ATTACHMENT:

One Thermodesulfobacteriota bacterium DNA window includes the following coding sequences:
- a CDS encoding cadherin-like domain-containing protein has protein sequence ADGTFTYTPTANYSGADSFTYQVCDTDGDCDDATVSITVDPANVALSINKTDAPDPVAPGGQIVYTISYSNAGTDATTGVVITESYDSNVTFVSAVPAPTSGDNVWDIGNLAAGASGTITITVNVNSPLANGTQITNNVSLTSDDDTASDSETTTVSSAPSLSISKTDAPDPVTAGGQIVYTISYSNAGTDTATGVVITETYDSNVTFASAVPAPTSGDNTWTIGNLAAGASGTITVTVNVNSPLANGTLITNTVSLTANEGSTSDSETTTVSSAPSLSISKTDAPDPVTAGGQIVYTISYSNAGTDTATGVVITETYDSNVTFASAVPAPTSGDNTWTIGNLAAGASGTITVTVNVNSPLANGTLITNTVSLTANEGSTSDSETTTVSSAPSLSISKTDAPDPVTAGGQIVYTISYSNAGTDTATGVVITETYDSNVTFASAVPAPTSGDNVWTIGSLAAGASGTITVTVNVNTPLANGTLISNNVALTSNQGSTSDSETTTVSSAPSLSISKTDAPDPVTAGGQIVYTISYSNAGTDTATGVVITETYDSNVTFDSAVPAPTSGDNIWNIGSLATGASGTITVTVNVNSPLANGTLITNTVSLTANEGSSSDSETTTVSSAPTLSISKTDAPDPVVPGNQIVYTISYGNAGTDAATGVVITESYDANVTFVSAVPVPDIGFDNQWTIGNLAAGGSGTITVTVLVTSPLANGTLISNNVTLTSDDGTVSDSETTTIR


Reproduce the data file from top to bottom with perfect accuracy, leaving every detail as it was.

One Thermodesulfobacteriota bacterium DNA window includes the following coding sequences:
- a CDS encoding cadherin-like domain-containing protein has protein sequence ADGTFTYTPTANYSGADSFTYQVCDTDGDCDDATVSITVDPANVALSINKTDAPDPVAPGGQIVYTISYSNAGTDATTGVVITESYDSNVTFVSAVPAPTSGDNVWDIGNLAAGASGTITITVNVNSPLANGTQITNNVSLTSDDDTASDSETTTVSSAPSLSISKTDAPDPVTAGGQIVYTISYSNAGTDTATGVVITETYDSNVTFASAVPAPTSGDNTWTIGNLAAGASGTITVTVNVNSPLANGTLITNTVSLTANEGSTSDSETTTVSSAPSLSISKTDAPDPVTAGGQIVYTISYSNAGTDTATGVVITETYDSNVTFASAVPAPTSGDNTWTIGNLAAGASGTITVTVNVNSPLANGTLITNTVSLTANEGSTSDSETTTVSSAPSLSISKTDAPDPVTAGGQIVYTISYSNAGTDTATGVVITETYDSNVTFASAVPAPTSGDNVWTIGSLAAGASGTITVTVNVNTPLANGTLISNNVALTSNQGSTSDSETTTVSSAPSLSISKTDAPDPVTAGGQIVYTISYSNAGTDTATGVVITETYDSNVTFDSAVPAPTSGDNIWNIGSLATGASGTITVTVNVNSPLANGTLITNTVSLTANEGSSSDSETTTVSSAPTLSISKTDAPDPVVPGNQIVYTISYGNAGTDAATGVVITESYDANVTFVSAVPVPDIGFDNQWTIGNLAAGGSGTITVTVLVTSPLANGTLISNNVTLTSDDGTVSDSETTTIR